“Successful breastfeeding doesn’t comes naturally, but is learned”
Breastfeeding comes with numerous benefits for a mother and her baby. It’s completely a personal choice whether to breastfeed the baby or not. But if you choose to continue breastfeeding comfortably, correct positioning and attachment is the secret. It is a learned skill that takes patience, to provide a positive breastfeeding experience for the mother, baby, and their families.
When starting to breastfeed, learn and look for the early breastfeeding cues such as:
- Baby starting to wake.
- Eyelids fluttering before opening.
- Moving his head side to side.
- Rooting, licking, opening, and closing his mouth.
- Putting thumb and fingers in his mouth.
- Crying (late feeding cue).
RULES FOR CORRECT POSITIONING
- A relaxed and comfortable position.
- Her back, neck, arms, and feet are all well supported. (Use cushions, pillows, soft towels wherever needed).
- The baby’s neck, hip, and feet are aligned in the same line.
- The mother should support the baby’s neck, back, and shoulder which will allow the baby to move his head freely.
- The baby should be in the proximity of the mother.
EASY TIPS TO ENSURE CORRECT ATTACHMENT
- Place your nipple between the baby’s upper lip and nose. It helps the baby, feel the nipple, and smell breast milk.
- Let your baby’s chin touch your breast first and then let his mouth open wide to grab the attachment.
- The mother’s nipple and areola should be deep at the junction of the soft and hard palate of the baby’s mouth.
- The baby’s nose should be free to breathe.
- The deeper the attachment, the more comfort for the mother, and better experience for the baby.
SIGNS YOUR ATTACHMENTS IS GOOD
- The baby’s mouth is wide open and lips flanged out.
- Pause noticed in between the suckling.
- The baby’s chin is pressed on the breast.
- The baby’s jaw is moving and ears may twitch as he feeds.
- Baby’s first few sucks are quick and short transitioning to slower and longer.
- His cheeks are full and rounded and not dimpled.
- The mother’s nipple should not be sore, pinched, or blanched after the feeds.
A correct attachment and positioning is the first step to make breastfeeding a blissful experience. Some of the most common positions are listed underneath.
- CRADLE POSITION: In this position, the mother’s elbow cradles the baby’s head and supports his back with the forearm. The mother and the baby are chest-to-chest. It might not work for you in the beginning. Try keeping a pillow on your lap. Remember not to keep it too high. Let your breast be at its natural height to avoid sore nipples.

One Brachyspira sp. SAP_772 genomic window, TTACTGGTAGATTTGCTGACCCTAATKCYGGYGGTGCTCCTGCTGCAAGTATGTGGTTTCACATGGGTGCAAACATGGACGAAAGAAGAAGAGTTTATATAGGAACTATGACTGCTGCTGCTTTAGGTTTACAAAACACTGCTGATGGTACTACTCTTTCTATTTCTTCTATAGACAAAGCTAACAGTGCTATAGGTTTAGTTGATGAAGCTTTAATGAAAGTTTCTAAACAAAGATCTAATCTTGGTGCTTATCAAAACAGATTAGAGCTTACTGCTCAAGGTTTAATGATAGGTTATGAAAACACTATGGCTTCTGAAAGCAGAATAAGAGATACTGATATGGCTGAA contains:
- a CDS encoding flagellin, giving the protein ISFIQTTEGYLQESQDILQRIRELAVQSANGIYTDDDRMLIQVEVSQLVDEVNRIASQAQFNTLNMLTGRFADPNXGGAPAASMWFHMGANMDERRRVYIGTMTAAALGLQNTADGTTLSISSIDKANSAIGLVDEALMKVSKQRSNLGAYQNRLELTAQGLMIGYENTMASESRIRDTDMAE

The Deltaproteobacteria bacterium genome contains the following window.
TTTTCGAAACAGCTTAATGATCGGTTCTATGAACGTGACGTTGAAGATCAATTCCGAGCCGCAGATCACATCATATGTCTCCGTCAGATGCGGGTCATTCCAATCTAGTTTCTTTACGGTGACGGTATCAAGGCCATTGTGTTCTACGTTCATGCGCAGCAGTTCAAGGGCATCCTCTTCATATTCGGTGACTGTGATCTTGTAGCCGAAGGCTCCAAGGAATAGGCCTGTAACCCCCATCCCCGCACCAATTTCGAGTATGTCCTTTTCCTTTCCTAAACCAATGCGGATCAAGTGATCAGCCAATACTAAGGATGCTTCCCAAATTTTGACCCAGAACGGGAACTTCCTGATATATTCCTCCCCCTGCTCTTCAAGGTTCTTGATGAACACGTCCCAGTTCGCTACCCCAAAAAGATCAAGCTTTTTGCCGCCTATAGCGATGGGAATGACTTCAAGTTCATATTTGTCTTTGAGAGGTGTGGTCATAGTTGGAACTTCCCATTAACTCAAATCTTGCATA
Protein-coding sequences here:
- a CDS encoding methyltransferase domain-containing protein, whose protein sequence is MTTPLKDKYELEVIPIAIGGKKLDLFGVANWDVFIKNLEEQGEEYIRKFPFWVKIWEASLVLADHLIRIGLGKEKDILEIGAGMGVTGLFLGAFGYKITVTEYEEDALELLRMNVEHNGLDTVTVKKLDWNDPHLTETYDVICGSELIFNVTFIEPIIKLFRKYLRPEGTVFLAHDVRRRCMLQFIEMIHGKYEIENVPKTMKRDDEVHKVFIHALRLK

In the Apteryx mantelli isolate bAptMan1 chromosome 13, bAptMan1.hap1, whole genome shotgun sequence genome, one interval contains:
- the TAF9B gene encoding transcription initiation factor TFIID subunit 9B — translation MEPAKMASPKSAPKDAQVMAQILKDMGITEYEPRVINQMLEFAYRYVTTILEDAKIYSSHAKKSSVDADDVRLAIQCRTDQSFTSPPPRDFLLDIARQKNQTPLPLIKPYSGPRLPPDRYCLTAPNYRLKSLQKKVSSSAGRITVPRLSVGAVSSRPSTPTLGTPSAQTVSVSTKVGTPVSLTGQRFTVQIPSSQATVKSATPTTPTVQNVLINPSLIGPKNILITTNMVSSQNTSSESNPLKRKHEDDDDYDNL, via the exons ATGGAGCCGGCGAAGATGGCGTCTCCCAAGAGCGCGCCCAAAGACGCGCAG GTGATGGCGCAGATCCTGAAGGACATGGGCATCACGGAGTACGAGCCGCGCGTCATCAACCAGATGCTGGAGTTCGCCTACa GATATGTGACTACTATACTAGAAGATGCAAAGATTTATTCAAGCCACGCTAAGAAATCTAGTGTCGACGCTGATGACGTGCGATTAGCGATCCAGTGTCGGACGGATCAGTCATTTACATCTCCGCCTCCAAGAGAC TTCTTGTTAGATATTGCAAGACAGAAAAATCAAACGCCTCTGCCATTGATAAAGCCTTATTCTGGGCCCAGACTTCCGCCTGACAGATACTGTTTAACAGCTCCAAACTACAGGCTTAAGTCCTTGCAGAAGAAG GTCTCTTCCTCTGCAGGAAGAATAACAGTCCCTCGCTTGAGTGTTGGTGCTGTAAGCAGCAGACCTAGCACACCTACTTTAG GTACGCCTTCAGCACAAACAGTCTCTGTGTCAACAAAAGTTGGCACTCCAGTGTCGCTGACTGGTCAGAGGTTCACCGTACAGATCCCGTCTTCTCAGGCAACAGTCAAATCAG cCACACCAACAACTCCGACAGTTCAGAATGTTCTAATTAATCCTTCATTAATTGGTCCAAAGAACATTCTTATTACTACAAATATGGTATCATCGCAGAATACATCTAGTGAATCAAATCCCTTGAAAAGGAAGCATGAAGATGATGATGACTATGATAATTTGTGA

- RECLINED POSITION: This is one of the first positions, mothers can try with the newborns. Mother’s lie gently on their back (not flat) with cushions and pillows placed underneath. The baby lies on your tummy and looks for your breast to grab a latch. This is known as the ‘breast crawl’.
- CROSS CRADLE POSITION: This looks much like a cradle position. Only, your rams switch the job. Your baby’s body rests on your opposite forearm and the other arm is now free to tend your baby, shape your breast, and help in latching with babies with poor latching abilities.
- FOOTBALL/CLUTCH HOLD: In this position, your baby rests along your forearm, with his body lying on your side. His legs lie towards your back. This is one of the best positions to give a full view of your baby’s face. Importantly, this is the ideal position for moms who have undergone a c-section, have pre-mature baby or twins
- SIDE LYING POSITION: This position has the mother and her baby lying side by side, belly to belly. The baby’s face should align with the breast to grab a latch. It is a comfortable position for late-night feeds or if the mother feels exhausted for sitting positions and for the babies with tongue-tie.
- KOALA HOLD: In this position, your baby sits on your thigh with his legs on either side. Your arm supports his back. It is good for your baby who can sit unaided or one with tongue ties or ear infections (who often prefer to be upright).
There is a wide range of breastfeeding support available in hospitals. The breastfeeding supporter if necessary can help identify issues and make a plan with parents for improving breastfeeding in conjunction with the health care team.
PRO TIP: Mothers Remember! Open, Angle and Oomph.
OPEN: (a wide open mouth)
ANGLE: (nose to nipple, head slightly tilted back; chin first; shoulders, hips, legs
and feet pulled in close)
OOMPH: (a gentle push on baby’s shoulders at latch to move the nipple into the